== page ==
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      Angina in Hypertensive Patients

      Cardiology

      S. Karger AG

      Angina, Postural hypotension, Sympatholytic, <italic>β</italic>.Blockers

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          Abstract

          There was no significant difference in the blood pressure and heart rate response of hypertensive patients with and without angina to standardised exercise on a treadmill before and after anti-hypertensive treatment. There was no improvement in exercise tolerance in the hypertensive patients with angina treated with bethanidine, debrisoquine or guanethidine despite a reduction of resting and exercise heart rates after treatment. The negative chronotropic effect of these sympatholytic drugs was less than that of oxprenolol or propranolol, but the hypotensive response was greater. Both of these beta-receptor blocking drugs produced an improvement in exercise tolerance in patients with angina either alone or in combination with other hypotensive therapy. The best control of blood pressure and angina was often achieved by a combination of a sympatholytic drug and a beta-receptor blocking drug. In hypertensive patients treated for several years, angina at presentation was occasionally reduced by reduction of blood pressure. Later onset of angina appeared to be unrelated to control of hypertension but to be due to coincidental coronary occlusion. There was no evidence that myocardial infarction was precipitated by postural or exercise hypotension although these effects occasionally precipitated angina.

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          Author and article information

          Journal
          CRD
          Cardiology
          10.1159/issn.0008-6312
          Cardiology
          S. Karger AG
          0008-6312
          1421-9751
          1976
          1976
          29 October 2008
          : 61
          : 4
          : 254-266
          Affiliations
          Sheffield Royal Infirmary, Sheffield
          Article
          169769 Cardiology 1976;61:254–266
          10.1159/000169769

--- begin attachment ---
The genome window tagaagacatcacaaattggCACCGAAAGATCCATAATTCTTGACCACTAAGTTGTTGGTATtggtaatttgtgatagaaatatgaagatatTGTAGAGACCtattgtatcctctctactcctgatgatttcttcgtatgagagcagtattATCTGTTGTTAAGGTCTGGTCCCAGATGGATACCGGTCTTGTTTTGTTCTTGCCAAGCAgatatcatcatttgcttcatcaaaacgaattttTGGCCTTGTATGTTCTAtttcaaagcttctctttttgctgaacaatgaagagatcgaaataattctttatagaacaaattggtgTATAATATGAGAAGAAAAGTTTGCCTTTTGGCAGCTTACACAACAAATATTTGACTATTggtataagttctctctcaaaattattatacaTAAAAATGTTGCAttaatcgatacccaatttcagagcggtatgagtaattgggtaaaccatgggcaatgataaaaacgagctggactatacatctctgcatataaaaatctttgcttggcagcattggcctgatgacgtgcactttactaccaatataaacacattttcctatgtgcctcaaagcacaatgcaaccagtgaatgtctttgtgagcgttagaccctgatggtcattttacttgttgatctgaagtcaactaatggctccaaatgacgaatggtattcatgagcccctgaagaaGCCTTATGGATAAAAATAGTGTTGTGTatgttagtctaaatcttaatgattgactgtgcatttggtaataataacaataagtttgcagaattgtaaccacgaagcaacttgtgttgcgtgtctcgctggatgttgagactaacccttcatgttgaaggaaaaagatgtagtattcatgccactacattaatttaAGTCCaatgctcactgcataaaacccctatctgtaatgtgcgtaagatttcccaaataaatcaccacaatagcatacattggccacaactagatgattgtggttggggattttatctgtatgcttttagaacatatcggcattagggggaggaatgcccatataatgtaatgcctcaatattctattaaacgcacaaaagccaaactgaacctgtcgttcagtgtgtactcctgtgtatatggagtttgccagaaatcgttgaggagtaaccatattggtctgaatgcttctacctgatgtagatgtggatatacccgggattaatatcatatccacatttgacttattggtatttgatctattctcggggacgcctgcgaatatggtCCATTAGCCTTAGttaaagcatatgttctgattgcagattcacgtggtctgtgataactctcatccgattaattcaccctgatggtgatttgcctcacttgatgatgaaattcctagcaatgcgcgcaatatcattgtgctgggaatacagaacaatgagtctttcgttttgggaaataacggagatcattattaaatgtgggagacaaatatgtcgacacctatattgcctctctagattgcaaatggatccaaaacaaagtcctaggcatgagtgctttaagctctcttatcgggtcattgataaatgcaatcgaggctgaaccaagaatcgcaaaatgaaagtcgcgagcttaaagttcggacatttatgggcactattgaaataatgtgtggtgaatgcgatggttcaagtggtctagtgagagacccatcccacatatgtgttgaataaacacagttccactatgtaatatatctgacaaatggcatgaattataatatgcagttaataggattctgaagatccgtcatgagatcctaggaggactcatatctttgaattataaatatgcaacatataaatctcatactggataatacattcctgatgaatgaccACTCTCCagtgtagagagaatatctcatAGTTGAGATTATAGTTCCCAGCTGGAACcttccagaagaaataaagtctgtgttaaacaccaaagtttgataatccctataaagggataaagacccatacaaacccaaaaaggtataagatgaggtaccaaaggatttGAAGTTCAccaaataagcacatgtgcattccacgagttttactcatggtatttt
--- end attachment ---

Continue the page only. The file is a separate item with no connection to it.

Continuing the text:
13931
          © 1976 S. Karger AG, Basel

          Copyright: All rights reserved. No part of this publication may be translated into other languages, reproduced or utilized in any form or by any means, electronic or mechanical, including photocopying, recording, microcopying, or by any information storage and retrieval system, without permission in writing from the publisher. Drug Dosage: The authors and the publisher have exerted every effort to ensure that drug selection and dosage set forth in this text are in accord with current recommendations and practice at the time of publication. However, in view of ongoing research, changes in government regulations, and the constant flow of information relating to drug therapy and drug reactions, the reader is urged to check the package insert for each drug for any changes in indications and dosage and for added warnings and precautions. This is particularly important when the recommended agent is a new and/or infrequently employed drug. Disclaimer: The statements, opinions and data contained in this publication are solely those of the individual authors and contributors and not of the publishers and the editor(s). The appearance of advertisements or/and product references in the publication is not a warranty, endorsement, or approval of the products or services advertised or of their effectiveness, quality or safety. The publisher and the editor(s) disclaim responsibility for any injury to persons or property resulting from any ideas, methods, instructions or products referred to in the content or advertisements.

          Page count
          Pages: 13
          Categories
          Original Paper

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